Cybertron under fire! Someone is out to kill Windblade - but discovering who means turning to some less-than-savory 'bots. Can Windblade trust her informants enough to stake her life on them? And who will she turn to when the events of Dark Cybertron come back to haunt them all?
After a one-page recap and a page of introductory headshots, the story picks up right where we left off last month - in fact, it picks up a few minutes before, getting to see the scene that ended issue #1 from a different angle. Windblade continues her investigation into what's wrong with Metroplex, while counting on her bodyguard Chromia to watch her back while she does it. The mystery begins to become clear. Eventually she discovers that the biggest annoyances can also be the best assets, if the situation calls for it.
Writer Mairghread Scott keeps the action moving at a crisp pace. The scenes aren't rushed, but neither do we linger any one place long enough to get bored with seeing it. Like a lot of fictional investigations (real-world ones, too), there's a bit of running in circles, but it's not repetitious; multiple scenes set in a single place still have different feelings based on the attitudes and actions of the characters who are there (even if those characters repeat, as well).
There is one particular scene where the writing is confusing, but even that is done with a purpose. Last issue, we learned that a titan like Metroplex doesn't speak with one voice, but with many - so when we go into his head, it's naturally going to be difficult to follow all the different threads at once. Our tip? When you get to that scene, read it through once normally (i.e., text block by text block), then re-reread it once for each color-coded conversational stream, then read it normally again - it really will help your mind snap everything into place as it comes.
Windblade is still an outsider on Cybertron and she knows it. However, that does offer a meta-textual benefit to the story (as opposed to a practical benefit to the plot): Windblade can react to characters the way readers would react to them, rather than the way other characters would. I know that's a bit confusing, but without spoiling anything, think about the Roadrunner cartoons: if you watch enough of them, you start to wish Wile E. Coyote would successfully catch him, right? Windblade is the character who would be in the cartoon and still root for Wile E., not against him. She's an outsider, so she's free to think like us.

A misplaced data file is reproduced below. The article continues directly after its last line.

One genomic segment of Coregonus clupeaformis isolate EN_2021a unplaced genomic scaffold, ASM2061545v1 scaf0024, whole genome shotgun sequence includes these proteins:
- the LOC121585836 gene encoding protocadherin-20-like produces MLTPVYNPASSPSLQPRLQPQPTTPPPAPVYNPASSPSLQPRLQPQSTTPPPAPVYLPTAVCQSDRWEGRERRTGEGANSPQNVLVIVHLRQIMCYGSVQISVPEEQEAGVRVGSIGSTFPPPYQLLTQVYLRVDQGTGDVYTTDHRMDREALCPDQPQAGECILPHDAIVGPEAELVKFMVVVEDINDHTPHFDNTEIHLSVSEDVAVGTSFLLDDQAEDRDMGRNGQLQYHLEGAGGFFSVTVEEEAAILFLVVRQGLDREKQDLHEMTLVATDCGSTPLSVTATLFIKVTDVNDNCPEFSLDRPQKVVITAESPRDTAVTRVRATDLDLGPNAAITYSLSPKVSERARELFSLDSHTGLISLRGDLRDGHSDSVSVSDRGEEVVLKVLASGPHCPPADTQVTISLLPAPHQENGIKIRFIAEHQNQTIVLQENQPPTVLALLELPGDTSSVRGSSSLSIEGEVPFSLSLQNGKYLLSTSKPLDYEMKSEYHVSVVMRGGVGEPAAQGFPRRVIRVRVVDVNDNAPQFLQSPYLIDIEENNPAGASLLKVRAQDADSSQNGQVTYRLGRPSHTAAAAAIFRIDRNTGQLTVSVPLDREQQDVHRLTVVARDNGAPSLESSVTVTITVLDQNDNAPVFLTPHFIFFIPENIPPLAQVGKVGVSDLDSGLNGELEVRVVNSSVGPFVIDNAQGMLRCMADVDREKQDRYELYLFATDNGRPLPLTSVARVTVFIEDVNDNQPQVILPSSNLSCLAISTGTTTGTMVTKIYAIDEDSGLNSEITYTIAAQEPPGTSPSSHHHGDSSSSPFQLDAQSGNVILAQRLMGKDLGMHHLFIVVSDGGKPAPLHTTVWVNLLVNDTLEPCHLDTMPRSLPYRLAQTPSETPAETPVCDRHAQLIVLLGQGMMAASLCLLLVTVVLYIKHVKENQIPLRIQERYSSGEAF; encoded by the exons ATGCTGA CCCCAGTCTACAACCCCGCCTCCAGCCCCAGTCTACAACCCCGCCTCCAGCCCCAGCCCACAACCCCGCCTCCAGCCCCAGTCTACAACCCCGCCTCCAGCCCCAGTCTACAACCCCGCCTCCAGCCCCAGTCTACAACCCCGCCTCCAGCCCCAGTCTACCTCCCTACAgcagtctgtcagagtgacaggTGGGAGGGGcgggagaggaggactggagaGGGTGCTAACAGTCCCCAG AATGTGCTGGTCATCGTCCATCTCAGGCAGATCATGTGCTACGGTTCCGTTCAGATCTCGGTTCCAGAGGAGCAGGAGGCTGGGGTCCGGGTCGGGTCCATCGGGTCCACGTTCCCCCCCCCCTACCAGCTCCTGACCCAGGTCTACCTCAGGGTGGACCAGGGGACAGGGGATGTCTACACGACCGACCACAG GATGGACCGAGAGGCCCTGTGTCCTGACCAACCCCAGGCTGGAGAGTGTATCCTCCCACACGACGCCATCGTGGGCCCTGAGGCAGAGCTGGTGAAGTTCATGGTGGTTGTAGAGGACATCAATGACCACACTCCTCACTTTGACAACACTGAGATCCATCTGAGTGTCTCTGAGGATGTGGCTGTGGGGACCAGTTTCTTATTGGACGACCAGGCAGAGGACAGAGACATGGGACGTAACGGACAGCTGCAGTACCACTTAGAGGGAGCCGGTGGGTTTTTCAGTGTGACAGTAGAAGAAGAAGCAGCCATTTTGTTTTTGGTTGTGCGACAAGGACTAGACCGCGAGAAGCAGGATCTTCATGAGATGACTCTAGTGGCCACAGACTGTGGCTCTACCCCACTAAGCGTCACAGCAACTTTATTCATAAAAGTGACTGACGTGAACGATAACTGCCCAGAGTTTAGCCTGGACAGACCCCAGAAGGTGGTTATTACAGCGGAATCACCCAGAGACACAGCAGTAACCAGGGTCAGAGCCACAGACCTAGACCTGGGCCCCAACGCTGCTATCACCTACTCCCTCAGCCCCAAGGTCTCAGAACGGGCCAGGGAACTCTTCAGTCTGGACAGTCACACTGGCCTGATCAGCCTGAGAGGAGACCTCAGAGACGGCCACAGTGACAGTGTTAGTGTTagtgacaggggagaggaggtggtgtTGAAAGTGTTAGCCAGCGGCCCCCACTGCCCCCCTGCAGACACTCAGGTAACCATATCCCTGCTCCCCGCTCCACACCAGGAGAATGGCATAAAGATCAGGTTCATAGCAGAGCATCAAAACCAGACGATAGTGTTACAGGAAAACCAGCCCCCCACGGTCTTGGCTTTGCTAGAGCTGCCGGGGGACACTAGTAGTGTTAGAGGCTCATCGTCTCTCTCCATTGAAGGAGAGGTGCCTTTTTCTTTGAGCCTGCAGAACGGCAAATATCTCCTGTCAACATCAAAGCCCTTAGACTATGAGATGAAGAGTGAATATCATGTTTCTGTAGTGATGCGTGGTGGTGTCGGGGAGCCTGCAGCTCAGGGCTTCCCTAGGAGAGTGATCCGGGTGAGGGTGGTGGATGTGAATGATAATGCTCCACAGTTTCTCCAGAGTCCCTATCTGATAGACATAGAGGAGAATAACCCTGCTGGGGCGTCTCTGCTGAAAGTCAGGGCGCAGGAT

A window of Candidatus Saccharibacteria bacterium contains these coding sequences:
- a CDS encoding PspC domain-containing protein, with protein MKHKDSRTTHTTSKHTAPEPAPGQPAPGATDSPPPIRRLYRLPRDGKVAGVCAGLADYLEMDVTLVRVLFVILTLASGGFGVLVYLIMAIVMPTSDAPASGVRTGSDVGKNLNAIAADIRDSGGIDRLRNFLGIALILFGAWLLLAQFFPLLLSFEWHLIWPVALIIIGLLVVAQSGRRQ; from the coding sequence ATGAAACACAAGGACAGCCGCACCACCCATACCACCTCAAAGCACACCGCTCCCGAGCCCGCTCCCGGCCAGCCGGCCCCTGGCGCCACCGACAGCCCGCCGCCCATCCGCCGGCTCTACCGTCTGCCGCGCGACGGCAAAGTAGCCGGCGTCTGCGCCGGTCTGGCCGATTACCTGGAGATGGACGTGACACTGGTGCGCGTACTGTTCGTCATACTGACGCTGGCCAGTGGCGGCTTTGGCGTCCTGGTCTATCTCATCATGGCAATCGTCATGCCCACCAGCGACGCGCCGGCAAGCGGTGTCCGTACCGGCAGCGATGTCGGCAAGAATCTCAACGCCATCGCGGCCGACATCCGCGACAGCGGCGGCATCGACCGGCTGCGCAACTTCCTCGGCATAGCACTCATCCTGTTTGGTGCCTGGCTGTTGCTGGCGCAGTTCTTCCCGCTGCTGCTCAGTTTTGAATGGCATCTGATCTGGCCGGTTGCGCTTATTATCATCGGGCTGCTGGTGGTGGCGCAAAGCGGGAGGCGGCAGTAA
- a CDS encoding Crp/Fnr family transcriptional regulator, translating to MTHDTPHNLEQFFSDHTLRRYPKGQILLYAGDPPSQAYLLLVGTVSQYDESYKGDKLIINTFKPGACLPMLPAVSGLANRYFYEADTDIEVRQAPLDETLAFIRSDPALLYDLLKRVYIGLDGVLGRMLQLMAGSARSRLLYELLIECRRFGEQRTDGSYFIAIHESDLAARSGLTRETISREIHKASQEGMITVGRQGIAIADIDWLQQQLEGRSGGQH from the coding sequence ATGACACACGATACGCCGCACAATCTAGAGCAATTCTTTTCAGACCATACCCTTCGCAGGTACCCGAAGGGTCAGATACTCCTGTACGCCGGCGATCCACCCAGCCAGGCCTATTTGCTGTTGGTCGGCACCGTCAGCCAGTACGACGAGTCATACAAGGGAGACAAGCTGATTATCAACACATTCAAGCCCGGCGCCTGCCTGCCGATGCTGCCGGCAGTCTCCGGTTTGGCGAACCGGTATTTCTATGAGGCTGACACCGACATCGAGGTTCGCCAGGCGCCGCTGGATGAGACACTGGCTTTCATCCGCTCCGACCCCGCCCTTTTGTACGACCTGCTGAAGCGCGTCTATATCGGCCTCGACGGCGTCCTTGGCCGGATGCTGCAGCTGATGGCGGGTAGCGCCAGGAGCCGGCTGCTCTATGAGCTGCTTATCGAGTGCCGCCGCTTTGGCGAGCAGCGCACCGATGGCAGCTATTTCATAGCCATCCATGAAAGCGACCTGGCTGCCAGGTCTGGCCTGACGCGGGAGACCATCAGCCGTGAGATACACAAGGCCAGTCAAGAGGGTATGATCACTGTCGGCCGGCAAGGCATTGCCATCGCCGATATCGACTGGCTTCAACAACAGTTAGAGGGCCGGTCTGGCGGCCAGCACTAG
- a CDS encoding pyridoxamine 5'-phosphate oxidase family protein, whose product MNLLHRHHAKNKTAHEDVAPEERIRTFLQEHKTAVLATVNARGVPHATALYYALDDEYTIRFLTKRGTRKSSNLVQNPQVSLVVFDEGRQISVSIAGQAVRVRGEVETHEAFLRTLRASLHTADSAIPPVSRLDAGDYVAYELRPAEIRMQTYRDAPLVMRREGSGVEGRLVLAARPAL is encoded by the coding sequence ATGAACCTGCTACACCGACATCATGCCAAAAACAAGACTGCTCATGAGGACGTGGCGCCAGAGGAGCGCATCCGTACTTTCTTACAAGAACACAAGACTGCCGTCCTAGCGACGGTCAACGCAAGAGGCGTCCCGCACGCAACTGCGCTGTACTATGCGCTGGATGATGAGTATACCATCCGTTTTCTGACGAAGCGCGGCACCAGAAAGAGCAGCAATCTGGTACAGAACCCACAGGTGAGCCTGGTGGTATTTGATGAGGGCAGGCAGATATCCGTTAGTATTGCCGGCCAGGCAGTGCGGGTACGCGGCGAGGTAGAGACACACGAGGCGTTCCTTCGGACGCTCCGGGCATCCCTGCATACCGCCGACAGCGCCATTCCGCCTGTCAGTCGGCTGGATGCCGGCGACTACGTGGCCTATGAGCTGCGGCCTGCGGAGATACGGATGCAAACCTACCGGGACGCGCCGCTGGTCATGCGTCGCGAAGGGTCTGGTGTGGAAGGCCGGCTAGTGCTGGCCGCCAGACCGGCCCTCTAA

(I do still believe Windblade is wrong about who she thinks is behind everything: any good mystery needs a red herring, and so far her suspects seem to have come too easily [and are too blatantly suspicious]. Of course, we're only two issues in - maybe this is a story that's less about whodunnit and more about gathering the proof that they did. We'll have to see.)
Sarah Stone's art continues to be a wonderful fit to the tone of the writing. It's slightly cartoony, allowing for heightened expressiveness, but grounded enough to keep it from looking like a joke. There's one particular shot of Windblade in robot mode using her rotors to hover, that's absolutely fricking majestic!
The panel layouts remain mostly straight - and even when the borders do tilt, the lines are still strong and solid. There are only a few moments where this rule is broken, and it's always in service of the story - if you've got a highly dynamic scene where (robo-)adrenaline would be pumping, jagged borders make sense, pulling us in to the middle of the hectic action rather than presenting it to us on a platter.
The colors remain excellent, serving the mood of the story. A sterile med bay looks entirely different from a dingy watering hole, and a monitor-illuminated workstation is a different kind of dark than the deep, hidden interior of the city. Plus, there's a neat bit with Chromia's energy weapons fading in as she turns them on - you can almost hear them snapping on like a lightsaber!
Just like last month, the book ends with a total "oh crap" moment, hooking you for issue #3. Two months in, Transformers: Windblade is still a winner, and it's going to be interesting to see where the story goes next month.